Public Radio Fund Drives
Monday, June 22, 2009 at 07:48 PM EDT
Sometimes I like to listen to classical music on WGBH, one of our local NPR stations. For what seems like a large percentage of the days in the year, however, they interrupt the programming for 20 minutes per hour with annoying fund drives. How much of WGBH’s revenue comes from driving listeners insane/away? Their annual report says that in 2008, only 12 percent of the total budget was from individual donations. Let’s assume that half of this money comes from people who would have given via the Web or via mail solicitations. The total revenue from on-air fund drives is therefore only about 6 percent of total revenues.
This 6 percent does not come for free, though. During fund drives, the station has less air time in which to sell ads. The station has fewer listeners during fund drives, which reduces the amount that can be charged for an ad. Furthermore, companies might not want their ads to run while listeners are being annoyed. Ad revenue, referred to in the annual report as “corporate support”, is 17 percent of total revenue and let’s assume that it could grow to 18 or 19 percent without the fund drives. Now the station is irritating listeners for a net 4 percent revenue boost.
Even this 4 percent isn’t free. The station needs to hire people to run the pledge drives, speaking on the air, coordinating volunteers, buying pizza, negotiating with companies for products and services to give away to donors. WGBH’s IRS Form 990 reveals that the station spent 10 percent of its total revenue on fundraising. If we assume that one third of that went to on-air fund drives, the net revenue boost from interrupting programming to have fund drives is only 1 percent.
I.e., if the station could trim expenses by 1 percent it would not need to do a fund drive ever again.
Another way to look at this is that the station spent 10 percent of its budget on fundraising. It received 12 percent of its budget from individual donations. If it trimmed expenses by 2 percent, it could stop asking for money via direct mail, on-air, on the Web, etc.
Is there any fat to be trimmed? Back in 2006, according to the IRS Form 990 (available from guidestar.org), the company was paying 14 vice presidents between $200,000 and $300,000 per year in current and deferred compensation. Henry P. Becton, Jr., the president, helped himself to $350,000 per year. [Did they need to pay Becton $350,000 for fear that this hard-charging young executive would be hired away by a new station in Los Angeles? The guy was in his 60s and about to retire, but presumably the Trustees of this non-profit organization thought that the wisest use of donor money was to give Becton a big pay raise.] In this economy, giving these folks a 5 percent pay cut should not result in anyone leaving for a commercial TV station (all of which are making drastic salary and staff level cuts).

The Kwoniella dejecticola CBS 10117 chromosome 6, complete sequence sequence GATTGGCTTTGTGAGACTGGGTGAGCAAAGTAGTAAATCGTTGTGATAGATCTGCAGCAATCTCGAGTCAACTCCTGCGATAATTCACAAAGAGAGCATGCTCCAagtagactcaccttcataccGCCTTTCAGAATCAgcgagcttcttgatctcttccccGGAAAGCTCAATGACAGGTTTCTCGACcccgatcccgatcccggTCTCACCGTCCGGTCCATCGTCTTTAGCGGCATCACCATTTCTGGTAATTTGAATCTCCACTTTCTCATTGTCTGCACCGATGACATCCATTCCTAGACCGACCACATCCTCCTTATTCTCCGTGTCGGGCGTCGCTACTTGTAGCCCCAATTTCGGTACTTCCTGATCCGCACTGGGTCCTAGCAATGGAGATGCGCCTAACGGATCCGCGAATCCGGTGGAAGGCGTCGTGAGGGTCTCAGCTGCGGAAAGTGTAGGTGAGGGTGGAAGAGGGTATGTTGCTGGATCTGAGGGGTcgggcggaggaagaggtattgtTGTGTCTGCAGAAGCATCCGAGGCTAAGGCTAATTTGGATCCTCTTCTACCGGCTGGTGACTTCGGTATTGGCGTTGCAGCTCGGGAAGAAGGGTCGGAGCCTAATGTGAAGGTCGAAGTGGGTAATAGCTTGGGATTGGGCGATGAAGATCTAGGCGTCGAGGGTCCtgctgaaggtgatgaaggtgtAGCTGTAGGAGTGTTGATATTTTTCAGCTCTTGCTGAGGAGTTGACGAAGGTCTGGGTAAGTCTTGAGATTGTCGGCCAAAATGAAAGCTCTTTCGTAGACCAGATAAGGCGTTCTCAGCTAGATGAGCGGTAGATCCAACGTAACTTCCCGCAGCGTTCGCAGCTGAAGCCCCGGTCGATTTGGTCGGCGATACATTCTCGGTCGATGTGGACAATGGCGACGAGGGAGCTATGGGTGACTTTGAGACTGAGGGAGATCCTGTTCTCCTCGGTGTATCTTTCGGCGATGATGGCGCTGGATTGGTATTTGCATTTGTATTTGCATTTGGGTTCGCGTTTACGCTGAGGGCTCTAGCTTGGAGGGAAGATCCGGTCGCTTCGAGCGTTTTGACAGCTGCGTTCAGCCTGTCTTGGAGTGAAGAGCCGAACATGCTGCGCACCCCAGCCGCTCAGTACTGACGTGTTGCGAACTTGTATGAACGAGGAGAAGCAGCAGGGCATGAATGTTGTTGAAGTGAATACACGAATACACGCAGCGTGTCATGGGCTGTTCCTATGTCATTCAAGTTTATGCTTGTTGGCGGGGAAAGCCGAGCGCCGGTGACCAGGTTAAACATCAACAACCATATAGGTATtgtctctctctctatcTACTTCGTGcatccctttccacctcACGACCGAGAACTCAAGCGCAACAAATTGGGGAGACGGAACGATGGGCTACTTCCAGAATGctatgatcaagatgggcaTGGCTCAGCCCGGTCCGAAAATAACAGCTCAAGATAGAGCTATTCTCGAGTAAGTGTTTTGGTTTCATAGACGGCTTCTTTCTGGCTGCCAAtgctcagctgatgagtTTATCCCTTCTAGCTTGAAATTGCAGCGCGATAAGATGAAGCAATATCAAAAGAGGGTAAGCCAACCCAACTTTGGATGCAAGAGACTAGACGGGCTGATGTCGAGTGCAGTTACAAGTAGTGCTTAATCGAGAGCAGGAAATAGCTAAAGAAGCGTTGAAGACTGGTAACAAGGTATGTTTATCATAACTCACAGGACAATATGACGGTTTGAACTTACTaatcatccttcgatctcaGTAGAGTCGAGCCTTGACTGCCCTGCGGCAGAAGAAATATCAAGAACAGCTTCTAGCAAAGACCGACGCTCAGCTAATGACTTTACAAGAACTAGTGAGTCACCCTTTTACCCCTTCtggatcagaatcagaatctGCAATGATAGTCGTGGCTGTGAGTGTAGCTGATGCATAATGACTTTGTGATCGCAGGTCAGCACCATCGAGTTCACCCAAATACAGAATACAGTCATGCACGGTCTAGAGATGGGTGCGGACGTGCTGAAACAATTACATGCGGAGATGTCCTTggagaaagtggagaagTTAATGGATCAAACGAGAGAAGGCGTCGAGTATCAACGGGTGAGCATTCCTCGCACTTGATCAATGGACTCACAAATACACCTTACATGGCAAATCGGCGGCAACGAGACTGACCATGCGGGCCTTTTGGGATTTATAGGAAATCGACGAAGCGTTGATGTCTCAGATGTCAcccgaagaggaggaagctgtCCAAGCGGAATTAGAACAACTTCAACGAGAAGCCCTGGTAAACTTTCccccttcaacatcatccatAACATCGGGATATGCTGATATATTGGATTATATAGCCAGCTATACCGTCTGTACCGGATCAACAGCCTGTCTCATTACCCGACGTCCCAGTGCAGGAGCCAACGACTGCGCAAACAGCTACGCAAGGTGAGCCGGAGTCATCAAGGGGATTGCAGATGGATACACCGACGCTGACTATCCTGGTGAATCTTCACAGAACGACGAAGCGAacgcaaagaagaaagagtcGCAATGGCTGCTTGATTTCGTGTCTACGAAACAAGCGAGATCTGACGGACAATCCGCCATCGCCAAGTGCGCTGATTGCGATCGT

If you weren’t annoyed enough by WGBH’s pledge drives, keep in mind that (1) the station could eliminate all fundraising and suffer only a 2 percent net loss (because they spent so much on administration, mailing, etc. in trying to get the money), and (2) all of the net proceeds from individuals barely suffice to pay a handful of top executives who never get anywhere near a TV camera or audio mixing panel.
The preceding analysis is in some ways too optimistic about fund drives. On-air fund drives might have made sense in the early days of public radio. The only other way to reach listeners and potential donors was via expensive printed direct mail. Public radio stations did not sell advertising in the early days and therefore there was no immediate cash value to having a larger audience. Listeners had no MP3 players, no satellite radio, no Internet radio, and no podcasts. A crummy station had a monopoly at least on its little corner of the dial and was guaranteed at least some audience. In the 21st Century, however, a public radio station has new competition and new opportunities, e.g., reaching listeners on the other side of the country or planet. Via its Web site and email, the station can communicate with listeners and ask for money “out of band” in a way that does not reduce the value of its service. One wonders if the fund drive is simply a leftover that hasn’t been eliminated because non-profit managers aren’t nimble enough to adapt to a changed world. By reducing the audience size and running up admin costs at an organization where a lot of employees are paid over $200,000 year, the fund drive probably reduces profits.
I’m listening to CBC Classical right now, which is free of all commercials, free of fundraising solicitations, and streamed at a much higher audio quality than WGBH’s Internet feed.
This article originally appeared on Philip Greenspun's Weblog.